May 02, 2018
Snakebot Named Ground Rescue Robot of the Year
The Robotics Institute's multi-jointed Snakebot robot, which was deployed to search for survivors following the Mexico City earthquake last fall, has been named Ground Rescue Robot of the Year by the Center for Robot-Assisted Search and Rescue (CRASAR).
CRASAR, an independent, nonprofit research group, presented its inaugural Disaster Robotics Awards on April 14 as part of National Robotics Week.
Howie Choset, professor of robotics at CMU, and systems scientist Matt Travers have been studying potential use of a snake-like robot for disaster search-and-rescue for years in CMU's Biorobotics Lab. The robot can propel itself into the smallest of spaces, allowing rescuers to search for signs of life where dogs and people cannot reach, CRASAR noted in its award announcement.
Travers led a small team to Mexico City last fall to search for survivors with Snakebot — it's first use during the response phase of an actual disaster. The robot discovered no survivors in the collapsed apartment building where it was deployed.
Carnegie Mellon's School of Art will feature the work of 36 graduating seniors in art and the BXA Intercollege Degree programs in "DOT GOV." The exhibition opens with a reception 6-8 p.m. on Friday, May 4, in CMU's Miller Gallery and will run from Saturday, May 5, through Saturday, May 19.
"DOT GOV" invites viewers to reflect on creating art and the role of artists in an era dominated by a warp-speed news cycle and the concept of "fake news." How do artist voices break through the noise and hold power of their own?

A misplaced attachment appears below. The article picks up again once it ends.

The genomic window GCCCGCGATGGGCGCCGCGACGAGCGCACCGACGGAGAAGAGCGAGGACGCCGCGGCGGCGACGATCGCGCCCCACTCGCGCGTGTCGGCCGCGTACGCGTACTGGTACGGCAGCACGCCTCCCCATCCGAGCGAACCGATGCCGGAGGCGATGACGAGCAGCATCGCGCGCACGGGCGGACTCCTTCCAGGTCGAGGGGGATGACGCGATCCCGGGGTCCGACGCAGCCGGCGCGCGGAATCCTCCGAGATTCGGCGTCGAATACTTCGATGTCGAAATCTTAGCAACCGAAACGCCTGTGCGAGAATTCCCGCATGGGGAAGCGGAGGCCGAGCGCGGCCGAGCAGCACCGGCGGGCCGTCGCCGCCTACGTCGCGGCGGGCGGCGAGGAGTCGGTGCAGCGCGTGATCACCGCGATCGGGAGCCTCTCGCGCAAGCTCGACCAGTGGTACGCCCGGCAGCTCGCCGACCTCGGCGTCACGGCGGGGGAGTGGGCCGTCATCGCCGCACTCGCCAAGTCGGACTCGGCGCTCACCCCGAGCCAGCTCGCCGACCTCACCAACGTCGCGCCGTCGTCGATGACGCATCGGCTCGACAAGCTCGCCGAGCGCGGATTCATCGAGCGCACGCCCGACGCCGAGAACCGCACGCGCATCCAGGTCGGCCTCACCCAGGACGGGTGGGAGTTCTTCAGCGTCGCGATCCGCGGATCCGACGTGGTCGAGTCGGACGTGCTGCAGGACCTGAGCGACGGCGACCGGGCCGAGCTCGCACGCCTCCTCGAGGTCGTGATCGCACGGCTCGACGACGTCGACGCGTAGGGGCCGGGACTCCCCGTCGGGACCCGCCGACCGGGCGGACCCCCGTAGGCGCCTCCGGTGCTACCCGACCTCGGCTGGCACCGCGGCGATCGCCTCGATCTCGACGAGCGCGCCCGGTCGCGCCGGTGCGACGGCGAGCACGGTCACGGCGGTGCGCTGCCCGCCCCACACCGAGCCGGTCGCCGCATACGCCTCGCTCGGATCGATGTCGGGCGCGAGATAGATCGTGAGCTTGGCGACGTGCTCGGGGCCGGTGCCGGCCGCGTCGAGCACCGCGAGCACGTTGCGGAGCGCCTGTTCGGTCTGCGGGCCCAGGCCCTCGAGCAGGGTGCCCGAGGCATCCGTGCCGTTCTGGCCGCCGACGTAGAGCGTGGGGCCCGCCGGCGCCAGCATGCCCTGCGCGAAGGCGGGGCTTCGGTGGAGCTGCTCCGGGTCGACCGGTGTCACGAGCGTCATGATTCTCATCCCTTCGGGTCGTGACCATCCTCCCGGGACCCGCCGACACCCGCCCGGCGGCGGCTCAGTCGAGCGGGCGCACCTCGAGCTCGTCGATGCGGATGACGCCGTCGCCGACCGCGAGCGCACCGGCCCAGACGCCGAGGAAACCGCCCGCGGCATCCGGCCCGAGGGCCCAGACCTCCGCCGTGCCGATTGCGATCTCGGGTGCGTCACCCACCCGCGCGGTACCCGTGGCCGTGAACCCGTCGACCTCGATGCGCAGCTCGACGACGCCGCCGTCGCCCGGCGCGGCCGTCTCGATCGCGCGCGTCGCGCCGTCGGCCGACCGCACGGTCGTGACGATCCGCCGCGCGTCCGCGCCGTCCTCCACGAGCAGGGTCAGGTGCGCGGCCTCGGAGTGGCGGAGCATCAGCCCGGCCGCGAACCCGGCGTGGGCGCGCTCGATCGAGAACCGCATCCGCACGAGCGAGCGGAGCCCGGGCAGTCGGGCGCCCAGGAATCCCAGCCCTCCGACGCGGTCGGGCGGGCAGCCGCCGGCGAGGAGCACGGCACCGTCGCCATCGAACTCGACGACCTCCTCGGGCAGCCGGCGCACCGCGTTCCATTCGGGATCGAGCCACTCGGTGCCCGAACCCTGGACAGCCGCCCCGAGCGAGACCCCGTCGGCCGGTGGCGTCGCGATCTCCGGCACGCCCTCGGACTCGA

As mentioned in the recent campus email announcing the launch of the provost search, the search committee is soliciting input from the university community.
If you are in the Pittsburgh area, join Richard Scheines, chair of the Provost Search Committee and dean of the Dietrich College of Humanities & Social Sciences, and Mary Jo Dively, co-chair of the Provost Search Committee and vice president and general counsel, at this town hall in Posner Center. If you cannot attend in person, you can view the live webcast by using your Andrew ID to log into the password protected URL at: https://www.cmu.edu/provost-search/webcast/index.html.
You may also submit comments or learn more about the search at https://www.cmu.edu/provost-search/. Nominations from the community are encouraged and may be submitted by May 20 to search firm Isaacson, Miller at: https://www.imsearch.com/search-detail/S6-607.
Congratulations to the 2018-2020 newly elected Divisional Representatives! To learn more about who was elected from your division, visit the Staff Council website.
The University Libraries Excellence Awards Committee is accepting nominations from the CMU community through May 25. The annual Excellence Awards recognize library employees for exceptional performance in any of five categories: citizenship, customer satisfaction, innovation, outreach and productivity.